Tuesday, January 5, 2010

The pioneer spirit

David Brooks once again puts his finger on the cultural pulse (read his column in this week’s Nugget, page 2).
Brooks examines the nation’s reaction to the foiled attempt to set off explosives on a transatlantic flight over Christmas.

Brooks notes that we’ve plowed a lot of money and technology into preventing terrorist attacks, and it seems to have worked. But we want perfection and that just ain’t possible.

... the system is bound to fail sometimes.... Brooks writes.
Resilient societies have a levelheaded understanding of the risks inherent in this kind of warfare.
“But, of course, this is not how the country has reacted over the past week. There have been outraged calls for Secretary Janet Napolitano of the Department of Homeland Security to resign, as if changing the leader of the bureaucracy would fix the flaws inherent in the bureaucracy. There have been demands for systemic reform — for more protocols, more layers and more review systems.
In a mature nation, President Barack Obama could go on TV and say, “Listen, we’re doing the best we can, but some terrorists are bound to get through.” But this is apparently a country that must be spoken to in childish ways. The original line out of the White House was that the system worked. Don’t worry, little Johnny.
When that didn’t work the official line went to the other extreme. “I consider that totally unacceptable,” Obama said.
I’m really mad, Johnny. But don’t worry, I’ll make it all better.
Meanwhile, the Transportation Security Administration has to be seen doing something, so it added another layer to its stage play, “Security Theater” — more baggage regulations, more in-flight restrictions.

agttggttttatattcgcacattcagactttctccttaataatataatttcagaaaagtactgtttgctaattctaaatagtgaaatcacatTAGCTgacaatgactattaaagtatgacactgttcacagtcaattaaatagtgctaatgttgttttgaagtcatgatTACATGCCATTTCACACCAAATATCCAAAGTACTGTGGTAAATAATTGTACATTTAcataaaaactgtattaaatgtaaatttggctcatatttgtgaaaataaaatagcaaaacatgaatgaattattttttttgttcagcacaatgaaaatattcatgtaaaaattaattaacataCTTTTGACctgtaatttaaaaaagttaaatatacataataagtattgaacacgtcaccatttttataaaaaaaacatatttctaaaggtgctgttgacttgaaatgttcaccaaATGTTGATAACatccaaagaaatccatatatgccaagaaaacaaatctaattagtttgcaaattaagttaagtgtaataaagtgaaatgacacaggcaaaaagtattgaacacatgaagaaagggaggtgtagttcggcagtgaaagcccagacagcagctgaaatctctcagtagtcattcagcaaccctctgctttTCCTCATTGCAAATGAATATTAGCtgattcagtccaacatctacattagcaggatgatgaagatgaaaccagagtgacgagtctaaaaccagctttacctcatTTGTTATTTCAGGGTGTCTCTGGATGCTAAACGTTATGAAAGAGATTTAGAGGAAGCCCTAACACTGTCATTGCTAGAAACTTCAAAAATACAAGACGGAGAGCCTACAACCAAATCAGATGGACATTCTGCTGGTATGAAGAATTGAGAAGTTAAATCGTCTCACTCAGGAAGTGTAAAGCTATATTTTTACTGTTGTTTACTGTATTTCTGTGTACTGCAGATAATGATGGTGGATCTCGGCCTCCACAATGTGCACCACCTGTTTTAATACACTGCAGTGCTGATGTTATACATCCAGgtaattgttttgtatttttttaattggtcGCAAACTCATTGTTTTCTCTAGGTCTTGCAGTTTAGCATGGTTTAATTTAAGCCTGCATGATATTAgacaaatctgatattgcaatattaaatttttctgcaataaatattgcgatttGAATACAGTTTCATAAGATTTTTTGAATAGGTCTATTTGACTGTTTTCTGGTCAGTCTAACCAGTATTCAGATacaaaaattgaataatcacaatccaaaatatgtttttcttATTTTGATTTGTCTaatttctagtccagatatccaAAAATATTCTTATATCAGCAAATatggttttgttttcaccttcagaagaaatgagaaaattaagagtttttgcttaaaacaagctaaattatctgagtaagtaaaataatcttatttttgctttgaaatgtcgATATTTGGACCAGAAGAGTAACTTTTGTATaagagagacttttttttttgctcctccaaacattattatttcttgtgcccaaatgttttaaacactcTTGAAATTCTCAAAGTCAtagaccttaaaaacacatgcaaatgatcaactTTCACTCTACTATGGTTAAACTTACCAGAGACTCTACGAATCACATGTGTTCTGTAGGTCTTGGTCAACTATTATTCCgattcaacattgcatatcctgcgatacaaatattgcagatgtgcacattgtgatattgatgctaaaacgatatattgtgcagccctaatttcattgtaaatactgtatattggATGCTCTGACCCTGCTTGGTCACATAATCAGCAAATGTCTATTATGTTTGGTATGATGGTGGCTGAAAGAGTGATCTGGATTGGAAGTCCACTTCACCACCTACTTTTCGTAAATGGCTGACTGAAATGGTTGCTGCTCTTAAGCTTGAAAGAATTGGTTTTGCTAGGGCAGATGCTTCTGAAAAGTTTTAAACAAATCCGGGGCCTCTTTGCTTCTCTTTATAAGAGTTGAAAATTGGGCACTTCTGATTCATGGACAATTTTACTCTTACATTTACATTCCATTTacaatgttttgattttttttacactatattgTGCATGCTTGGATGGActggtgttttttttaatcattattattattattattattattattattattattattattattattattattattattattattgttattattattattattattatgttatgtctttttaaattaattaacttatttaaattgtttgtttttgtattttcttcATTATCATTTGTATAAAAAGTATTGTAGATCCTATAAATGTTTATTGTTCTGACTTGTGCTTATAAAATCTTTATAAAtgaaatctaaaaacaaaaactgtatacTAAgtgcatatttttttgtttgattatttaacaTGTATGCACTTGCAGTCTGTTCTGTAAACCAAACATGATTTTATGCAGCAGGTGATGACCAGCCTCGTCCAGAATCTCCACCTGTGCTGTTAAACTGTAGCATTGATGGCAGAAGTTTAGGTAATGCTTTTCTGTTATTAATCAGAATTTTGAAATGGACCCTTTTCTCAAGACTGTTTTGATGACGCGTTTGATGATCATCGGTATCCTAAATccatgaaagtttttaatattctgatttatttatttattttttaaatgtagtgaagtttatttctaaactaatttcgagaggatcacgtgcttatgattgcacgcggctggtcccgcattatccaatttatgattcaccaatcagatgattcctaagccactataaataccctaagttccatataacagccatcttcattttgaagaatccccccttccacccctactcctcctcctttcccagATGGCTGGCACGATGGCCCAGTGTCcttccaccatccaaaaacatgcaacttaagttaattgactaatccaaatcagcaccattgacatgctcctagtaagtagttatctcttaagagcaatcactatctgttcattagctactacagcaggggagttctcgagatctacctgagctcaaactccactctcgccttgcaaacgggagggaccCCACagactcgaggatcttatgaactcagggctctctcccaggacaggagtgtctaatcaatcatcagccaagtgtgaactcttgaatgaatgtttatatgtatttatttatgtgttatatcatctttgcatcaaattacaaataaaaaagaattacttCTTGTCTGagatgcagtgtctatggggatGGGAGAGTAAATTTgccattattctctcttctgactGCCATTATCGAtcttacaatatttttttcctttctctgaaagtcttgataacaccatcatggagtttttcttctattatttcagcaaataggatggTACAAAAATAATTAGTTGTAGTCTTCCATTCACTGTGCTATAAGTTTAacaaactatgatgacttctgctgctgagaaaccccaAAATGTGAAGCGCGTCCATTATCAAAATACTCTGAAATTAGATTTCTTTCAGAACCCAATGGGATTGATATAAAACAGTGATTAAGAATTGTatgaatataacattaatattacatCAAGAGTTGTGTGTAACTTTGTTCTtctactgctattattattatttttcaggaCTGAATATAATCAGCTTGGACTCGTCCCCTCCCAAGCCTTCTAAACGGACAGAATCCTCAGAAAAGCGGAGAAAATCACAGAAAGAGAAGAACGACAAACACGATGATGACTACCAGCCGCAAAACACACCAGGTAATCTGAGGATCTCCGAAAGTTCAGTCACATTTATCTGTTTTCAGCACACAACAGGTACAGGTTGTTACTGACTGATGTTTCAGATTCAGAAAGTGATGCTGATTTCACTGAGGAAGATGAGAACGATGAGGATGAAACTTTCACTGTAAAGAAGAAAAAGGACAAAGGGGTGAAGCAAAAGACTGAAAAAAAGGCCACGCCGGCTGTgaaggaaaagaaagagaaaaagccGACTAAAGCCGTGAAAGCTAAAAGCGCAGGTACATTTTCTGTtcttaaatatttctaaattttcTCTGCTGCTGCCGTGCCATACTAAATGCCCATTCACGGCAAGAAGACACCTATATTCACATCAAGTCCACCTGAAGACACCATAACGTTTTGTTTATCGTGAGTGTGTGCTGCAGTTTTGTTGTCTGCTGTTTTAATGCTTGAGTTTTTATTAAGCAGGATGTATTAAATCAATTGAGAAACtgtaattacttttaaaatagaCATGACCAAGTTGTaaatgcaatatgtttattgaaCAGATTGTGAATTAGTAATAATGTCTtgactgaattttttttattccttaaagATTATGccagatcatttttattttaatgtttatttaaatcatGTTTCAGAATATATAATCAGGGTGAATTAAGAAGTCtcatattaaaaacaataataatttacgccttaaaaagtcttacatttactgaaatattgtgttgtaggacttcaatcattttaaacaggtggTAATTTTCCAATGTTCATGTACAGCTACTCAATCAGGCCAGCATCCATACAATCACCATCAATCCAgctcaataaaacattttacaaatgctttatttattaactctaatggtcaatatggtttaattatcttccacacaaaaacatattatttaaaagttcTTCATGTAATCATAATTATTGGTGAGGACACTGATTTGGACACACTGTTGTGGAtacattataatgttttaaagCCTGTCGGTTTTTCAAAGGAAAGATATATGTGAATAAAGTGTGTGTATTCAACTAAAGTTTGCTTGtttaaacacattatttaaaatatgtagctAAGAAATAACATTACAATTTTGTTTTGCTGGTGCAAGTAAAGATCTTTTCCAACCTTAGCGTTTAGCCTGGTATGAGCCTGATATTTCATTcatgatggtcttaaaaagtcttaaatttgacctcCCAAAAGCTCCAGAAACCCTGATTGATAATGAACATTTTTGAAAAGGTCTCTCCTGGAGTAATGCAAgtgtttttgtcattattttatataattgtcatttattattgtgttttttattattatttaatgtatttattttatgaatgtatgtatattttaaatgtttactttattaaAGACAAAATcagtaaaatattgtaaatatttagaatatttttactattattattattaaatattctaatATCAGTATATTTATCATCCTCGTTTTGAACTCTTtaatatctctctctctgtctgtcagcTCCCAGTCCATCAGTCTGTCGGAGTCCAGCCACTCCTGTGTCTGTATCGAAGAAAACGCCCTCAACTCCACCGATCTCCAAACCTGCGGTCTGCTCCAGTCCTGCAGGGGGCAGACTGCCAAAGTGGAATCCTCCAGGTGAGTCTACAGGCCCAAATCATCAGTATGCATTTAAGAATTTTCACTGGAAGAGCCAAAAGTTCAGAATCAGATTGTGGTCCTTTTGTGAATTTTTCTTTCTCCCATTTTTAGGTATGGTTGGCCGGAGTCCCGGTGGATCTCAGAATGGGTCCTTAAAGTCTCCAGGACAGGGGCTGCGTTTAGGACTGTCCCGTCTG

At some point, it’s worth pointing out that it wasn’t the centralized system that stopped terrorism in this instance. As with the shoe bomber, as with the plane that went down in Shanksville, PA., it was decentralized citizen action. The plot was foiled by nonexpert civilians who had the advantage of the concrete information right in front of them — and the spirit to take the initiative.
That last bit is a critical point. I’ve just started rereading Allan W. Eckert’s “That Dark and Bloody River,” a chronicle of the half century of savage warfare that won the Ohio Valley for the new United States.

The people who struggled to make homes in that watershed lived lives of constant insecurity. Just making a living was dangerous enough — you might fell a tree on yourself, get kicked in the head by a horse or succumb to the myriad diseases for which there was nothing but folk remedies.

Add to that the militant hostility of the region’s native peoples — some of the most formidable wilderness fighters ever bred, fighting to preserve their way of life. Any day could bring terror down on a settler or a hunter and his family.

The government wasn’t much help. It was weak, distant and distracted by other things, like trying to win independence from Great Britain and then forge some kind of union. Formal military expeditions against the Ohio tribes tended to end in farce or disaster.

It was independent ranging companies led by the likes of Captain Samuel Brady or Simon Kenton that secured the frontier. That and countless unheralded individual acts of courage and fortitude.

Brooks, wordsmith that he is, calls it “decentralized citizen action.” Those frontiersmen would have likely called it gumption. Gumption might not get you through, but you sure as hell weren’t going to make it without it.

The world is a hell of a lot more complex than it was in the 1780s, and maybe that complexity — and a life of heretofore unimaginable wealth, convenience and ease — has leached a lot of the gumption out of the American bloodline. But not all of it.

There’s still plenty of room for “nonexpert civilians” with “the spirit to take the initiative” to make good things happen and to stop bad things from happening.

We see it a lot in Sisters, actually. We built our own elementary school classrooms, we help our neighbors, we band together to weather storms both physical and economic.

That’s gratifying evidence that the pioneer spirit is still alive. Let’s hope we never lose it.

Jim Cornelius, Editor

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